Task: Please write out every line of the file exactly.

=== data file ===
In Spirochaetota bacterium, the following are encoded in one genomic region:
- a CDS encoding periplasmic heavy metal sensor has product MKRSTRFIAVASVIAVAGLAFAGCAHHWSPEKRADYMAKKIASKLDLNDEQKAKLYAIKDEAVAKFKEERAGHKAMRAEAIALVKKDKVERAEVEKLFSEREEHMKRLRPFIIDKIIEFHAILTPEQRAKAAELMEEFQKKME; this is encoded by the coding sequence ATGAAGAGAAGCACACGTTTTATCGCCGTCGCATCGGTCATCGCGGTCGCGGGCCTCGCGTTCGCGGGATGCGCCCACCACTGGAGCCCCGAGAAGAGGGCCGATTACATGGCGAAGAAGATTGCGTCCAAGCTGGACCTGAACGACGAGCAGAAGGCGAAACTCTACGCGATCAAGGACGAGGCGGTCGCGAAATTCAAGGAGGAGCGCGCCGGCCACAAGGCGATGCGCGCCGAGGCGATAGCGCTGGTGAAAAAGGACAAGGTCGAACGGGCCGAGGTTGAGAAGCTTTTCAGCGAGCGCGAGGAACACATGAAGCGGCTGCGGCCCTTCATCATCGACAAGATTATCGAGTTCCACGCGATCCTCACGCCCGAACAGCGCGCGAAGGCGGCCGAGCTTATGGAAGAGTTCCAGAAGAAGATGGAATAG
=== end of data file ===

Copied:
In Spirochaetota bacterium, the following are encoded in one genomic region:
- a CDS encoding periplasmic heavy metal sensor has product MKRSTRFIAVASVIAVAGLAFAGCAHHWSPEKRADYMAKKIASKLDLNDEQKAKLYAIKDEAVAKFKEERAGHKAMRAEAIALVKKDKVERAEVEKLFSEREEHMKRLRPFIIDKIIEFHAILTPEQRAKAAELMEEFQKKME; this is encoded by the coding sequence ATGAAGAGAAGCACACGTTTTATCGCCGTCGCATCGGTCATCGCGGTCGCGGGCCTCGCGTTCGCGGGATGCGCCCACCACTGGAGCCCCGAGAAGAGGGCCGATTACATGGCGAAGAAGATTGCGTCCAAGCTGGACCTGAACGACGAGCAGAAGGCGAAACTCTACGCGATCAAGGACGAGGCGGTCGCGAAATTCAAGGAGGAGCGCGCCGGCCACAAGGCGATGCGCGCCGAGGCGATAGCGCTGGTGAAAAAGGACAAGGTCGAACGGGCCGAGGTTGAGAAGCTTTTCAGCGAGCGCGAGGAACACATGAAGCGGCTGCGGCCCTTCATCATCGACAAGATTATCGAGTTCCACGCGATCCTCACGCCCGAACAGCGCGCGAAGGCGGCCGAGCTTATGGAAGAGTTCCAGAAGAAGATGGAATAG